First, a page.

Lecture 3.2 Flashcards Preview

Anatomy: Human Locomotor Systems > Lecture 3.2 > Flashcards

Flashcards in Lecture 3.2 Deck (71):

When are knee and elbow joints formed during embryonic development?

Limbs start out as limb buds formed by somites. 6th embryonic week marks aflexia formation of the elbow and knee joints.


What happens to leg (relative to arms) during embryonic development?

Leg rotates during embryological development.


How are limbs studied?

Limbs divided into regions.


What structures form the pectoral girdle?

Clavicle meets with scapula to form pectoral girdle.


What kind of bone is the sternum? What kind of ossification does the sternum undergo?

Flat bone formed Intramembranous ossification


What notches does the manubrium contain?

Jugular notch Clavicular notch Costal notch


What is the function of the costal notch of the manubrium?

Costal notch attaches to the first rib


What part of the manubrium does the clavicle connect to?

Sternoclavicular joint occurs at clavicular notch.


What kind of bone is the clavicle?

Long bone


What kind of ossification does the clavicle undergo?

proximal and distal ends undergo endochondral ossification and shaft undergoes intramembranous ossification.


Does the clavicle have a medullary cavity? Does it have bone marrow?

No Yes


What is the shape and attachment of the medial end?

Rounded sternal end. This meets the manubrium of the sternum.


What is the shape and attachment of the lateral end of the clavicle?

Lateral clavicle end is flatter and meets with the acromion process.


What is the function of the clavicle?

Clavicle acts as an S shaped strut which allows the clavicle to take the forces which acts on the upper limb and dissipates them to the midline of the body. (can be thought of as a spork (spoke, not spork you dimwit) in a wheel)


What is unique about the clavicle's ossification?

Clavicle is one of the earliest bones to start ossification and one of the last bones to complete ossification. (clavicle can be used to age skeletons)


Where is the most common site of fracture of the clavicle?

Between lateral 1/3 and medial 2/3. Common injury during a FOOSH.


What happens after the clavicle breaks? What happens if it isn't repaired?

The sternomastoid pulls the medial part upwards and the deltoid muscle pulls the lateral side of the clavicle downwards. If bone isn't fixed the fusion of the clavicle becomes crooked.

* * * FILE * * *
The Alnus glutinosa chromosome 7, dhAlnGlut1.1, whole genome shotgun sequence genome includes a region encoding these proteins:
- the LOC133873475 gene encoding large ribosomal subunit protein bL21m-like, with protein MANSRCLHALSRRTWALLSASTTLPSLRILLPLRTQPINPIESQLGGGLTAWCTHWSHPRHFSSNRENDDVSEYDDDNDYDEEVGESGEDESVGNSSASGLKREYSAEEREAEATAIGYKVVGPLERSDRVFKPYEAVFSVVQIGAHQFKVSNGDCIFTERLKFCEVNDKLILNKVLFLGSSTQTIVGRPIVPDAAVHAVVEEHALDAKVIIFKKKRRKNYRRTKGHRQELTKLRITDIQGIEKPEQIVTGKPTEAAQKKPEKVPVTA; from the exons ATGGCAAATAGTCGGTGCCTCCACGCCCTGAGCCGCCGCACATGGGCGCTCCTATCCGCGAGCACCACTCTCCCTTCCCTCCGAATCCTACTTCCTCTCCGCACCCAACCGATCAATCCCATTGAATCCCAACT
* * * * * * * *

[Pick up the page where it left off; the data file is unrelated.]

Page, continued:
Where does the scapula sit?

Scapula lies on posterior side of rib cage and glenoid fossa faces laterally.


What are the 3 borders of the scapula?

Superior border Medial border Lateral border


What are the fossae of the scapula?

3 fossae scapula: Infraspinous fossa supraspinous fossa subscapular fossa


What structures form the suprascapular foramen?

Supra scapular notch Transverse scapular ligament.


Which part of the scapula contains the suprascapular nerve?

The suprascapular foramen on the superior border.


Where does the suprascapular artery run relative to the suprascapular foramen?

Above the transverse scapular ligament.


Where are the coracoid process and the acromion process relative to each other?

Coracoid process projects anteriorly. Acromion process projects as a continuation of the spine posteriorly.


What structures typically get fractured on the scapula?

Acromion process Coracoid process


What kind of bone is the humerus?

Long bone


What shape is the head of the humerus and what are the benefits of this structure?

Head of humerus is 1/3rd of a sphere. This allows humerus to fit into glenoid socket and this allows the shoulder to be very mobile.


Where is the anatomical neck of the humerus?

Anatomical neck of the humerus separates tubercles from head.


Where is the intertubercular groove located?

Intertubercular groove is the groove between the greater and lesser tubercle.


What tendon of the arm sits in the intertubercular groove?

The long head of the biceps


Where is the surgical neck located and why is it called this?

Surgical neck lies under the tubercles and is called this because it typically gets fractured.


Where is the deltoid tuberosity found?

On the lateral aspect of the shaft of the humerus


Where are the supracondylar ridges located?

Distal end of humerus contains the supracondylar ridges.


What is the difference between the medial and lateral epicondyles?

Medial epicondyle is wider and more projecting than the lateral epicondyle.


What is the function of the trochlea and the capitulum?

Trochlea takes the ulnar and the capitulum takes the radius.


What are some common fracture sites on the humerus?

Surgical neck Midshaft Supracondylar Medial epicondyle


What structure/s is/are endangered from a surgical neck fracture?

Axillary nerve and the posterior humeral circumflex artery which pass over surgical neck of the humerus


What structure is endangered from a midshaft fracture of the humerus?

Radial nerve Deep radial artery.


What structure/s is/are endangered from a supracondylar fracture?

Median nerve Brachial artery.


What structure is endangered from a medial epicondylar fracture?

Ulnar nerve